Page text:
Print

Print


I work with printed material, with lots of ornaments, but see no need 
for such an element.

Peter

Dan O'Donnell wrote:
> Speaking for myself--which means somebody whose work is mostly in
> medieval manuscripts though with forays into print--I'd say figure
> covers the ground still. But perhaps others have better informed
> opinions.
> 
> On Sun, 2007-11-03 at 18:44 +0000, Lou's Laptop wrote:
>> Back in the mists of time, in P1, and even also in P2,  to be exact, the 
>> TEI boasted an element called <ornament>.  I quote:
>>
>> ------------------
>> ORNAMENT
>>
>> Description:  marks the position of a printers device, ornament or fig-
>>       ure for example on a title page or elsewhere in a printed text.
>> Attributes: 
>>       desc:  provides a brief description of the appearance of the orna-
>>             ment.
>>       Data type:  CDATA
>>       Value:  A brief descriptive phrase 
>>       Default value:  #IMPLIED
>>       This attribute is optional. 
>> Example: 
>>            <ornament desc='a donkey burdened with books'>
>>                    <s>DEFEROR IN VICVM</s>
>>                    <s>VENDENTEM THVS ET ODORES</s>
>>            </ornament>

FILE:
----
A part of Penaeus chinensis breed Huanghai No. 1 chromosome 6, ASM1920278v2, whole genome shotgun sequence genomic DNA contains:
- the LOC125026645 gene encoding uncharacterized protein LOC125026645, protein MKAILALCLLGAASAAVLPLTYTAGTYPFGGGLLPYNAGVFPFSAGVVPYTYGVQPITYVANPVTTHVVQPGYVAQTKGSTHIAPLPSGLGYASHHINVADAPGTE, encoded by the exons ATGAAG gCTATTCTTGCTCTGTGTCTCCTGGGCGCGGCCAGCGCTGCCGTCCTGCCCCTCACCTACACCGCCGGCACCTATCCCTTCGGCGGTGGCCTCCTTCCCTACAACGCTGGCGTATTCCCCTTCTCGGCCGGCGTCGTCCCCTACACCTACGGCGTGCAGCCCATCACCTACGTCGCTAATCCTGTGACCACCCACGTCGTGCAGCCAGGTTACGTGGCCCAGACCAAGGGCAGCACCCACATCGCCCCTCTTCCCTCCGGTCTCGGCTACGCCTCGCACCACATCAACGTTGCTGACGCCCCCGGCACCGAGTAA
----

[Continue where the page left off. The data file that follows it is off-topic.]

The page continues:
>> Remarks:  Any text included in the ornament may be encoded as distinct
>>       segments as content of the <ornament> element. The appearance of
>>       the ornament itself (for example as a bit-mapped image) should be
>>       encoded in the same way as other embedded images; see section 42,
>>       "Formal Grammar for the TEI-Interchange-Format Subset of SGML,"
>>       [in separate fascicle]
>> Part:  base tag set for common core features.
>> Member of classes:  tpParts
>> -----------------
>>
>> In P3 this element was removed, largely on the grounds that <figure> 
>> would do the job just as well, though maybe the vagueness and inaccuracy 
>> of the tagdoc quoted above didn't encourage anyone to keep it.
>>
>> However, bibliographers are a tenacious bunch, and the revival of this 
>> element has now been proposed in some quarters (you know who you 
>> are).... so what do the People think?
>>  
>> Are printers ornament sufficiently interesting -- and crucially, 
>> sufficiently different -- that they deserve an element of their own? Or 
>> should P5 continue to insist that you represent them in your encoding by 
>> means of a <graphic> or <figure> element?